Don't make a drama out of your cough, just exit stage left
Having spent several evenings of late at the theatre, I have to say that the population of Northern Ireland is suffering either from a secret epidemic of tuberculosis or from chronic exhibitionism.
Nothing else can account for the nasty habit people have of coughing, spluttering, hawking and barking in public places. You don't notice it, of course, in the open air or in the normal run of work, but once there is a need for silence - as during a play - the orchestra of tonsils and dry throats can be heard loud and clear, blocking out words, phrases and whole sentences.
Sometimes, the noise is so extreme, one expects to see doctors rushing up the aisles. Of course, they never do.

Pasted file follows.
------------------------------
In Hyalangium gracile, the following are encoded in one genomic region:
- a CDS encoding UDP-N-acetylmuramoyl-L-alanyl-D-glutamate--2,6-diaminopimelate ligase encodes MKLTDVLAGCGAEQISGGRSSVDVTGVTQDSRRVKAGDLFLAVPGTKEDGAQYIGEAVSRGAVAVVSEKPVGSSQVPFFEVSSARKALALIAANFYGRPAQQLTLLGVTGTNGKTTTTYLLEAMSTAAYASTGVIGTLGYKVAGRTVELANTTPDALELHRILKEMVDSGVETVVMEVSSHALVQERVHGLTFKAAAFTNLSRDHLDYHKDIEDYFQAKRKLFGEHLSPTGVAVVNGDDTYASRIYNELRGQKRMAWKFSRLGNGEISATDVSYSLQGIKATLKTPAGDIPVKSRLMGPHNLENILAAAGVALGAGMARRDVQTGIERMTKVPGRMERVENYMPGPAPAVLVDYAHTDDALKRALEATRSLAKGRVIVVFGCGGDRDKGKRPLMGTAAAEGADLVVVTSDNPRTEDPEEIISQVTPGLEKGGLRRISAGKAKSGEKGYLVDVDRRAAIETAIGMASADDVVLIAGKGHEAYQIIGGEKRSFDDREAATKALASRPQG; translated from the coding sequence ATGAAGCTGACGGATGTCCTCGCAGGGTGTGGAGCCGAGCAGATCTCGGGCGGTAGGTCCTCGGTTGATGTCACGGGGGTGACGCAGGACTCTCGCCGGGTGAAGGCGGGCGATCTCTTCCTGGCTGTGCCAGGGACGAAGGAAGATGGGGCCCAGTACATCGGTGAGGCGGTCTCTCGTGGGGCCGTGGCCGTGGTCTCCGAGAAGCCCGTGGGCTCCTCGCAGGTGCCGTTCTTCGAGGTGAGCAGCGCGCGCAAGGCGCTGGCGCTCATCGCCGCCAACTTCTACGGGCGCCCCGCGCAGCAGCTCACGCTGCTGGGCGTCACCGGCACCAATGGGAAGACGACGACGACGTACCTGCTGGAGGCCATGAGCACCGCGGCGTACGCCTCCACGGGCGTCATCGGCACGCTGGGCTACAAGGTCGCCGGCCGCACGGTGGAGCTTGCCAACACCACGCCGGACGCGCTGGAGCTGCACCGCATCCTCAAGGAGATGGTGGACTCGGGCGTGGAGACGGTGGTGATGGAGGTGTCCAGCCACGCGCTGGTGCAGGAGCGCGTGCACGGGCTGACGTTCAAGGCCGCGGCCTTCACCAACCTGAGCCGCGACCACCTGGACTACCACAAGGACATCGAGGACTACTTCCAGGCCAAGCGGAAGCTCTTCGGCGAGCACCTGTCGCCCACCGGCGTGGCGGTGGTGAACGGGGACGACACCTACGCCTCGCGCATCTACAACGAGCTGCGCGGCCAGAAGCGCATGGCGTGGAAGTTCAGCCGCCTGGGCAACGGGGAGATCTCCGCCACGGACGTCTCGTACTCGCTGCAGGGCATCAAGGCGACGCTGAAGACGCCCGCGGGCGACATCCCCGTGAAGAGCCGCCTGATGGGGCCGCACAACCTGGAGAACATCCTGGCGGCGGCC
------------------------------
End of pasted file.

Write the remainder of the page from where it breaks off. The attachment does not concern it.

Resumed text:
Whether this is a nervous tic brought on simply by being in a public place or in the dark or just uncomfortable, it has become a menace to live performance, outstripping ringtones from phones that haven't been switched to silent and the Weak Ulster Bladder which compels otherwise normal people to head for the loos twice every hour. It doesn't matter much during rock concerts or even at the movies, where electronic loudness is the norm, but it's still there, nonetheless. And during a play, it is distracting and socially unacceptable.
Cut it out, people. You don't need to behave like you're in a death scene on stage. Leave that to the actors who are paid for it.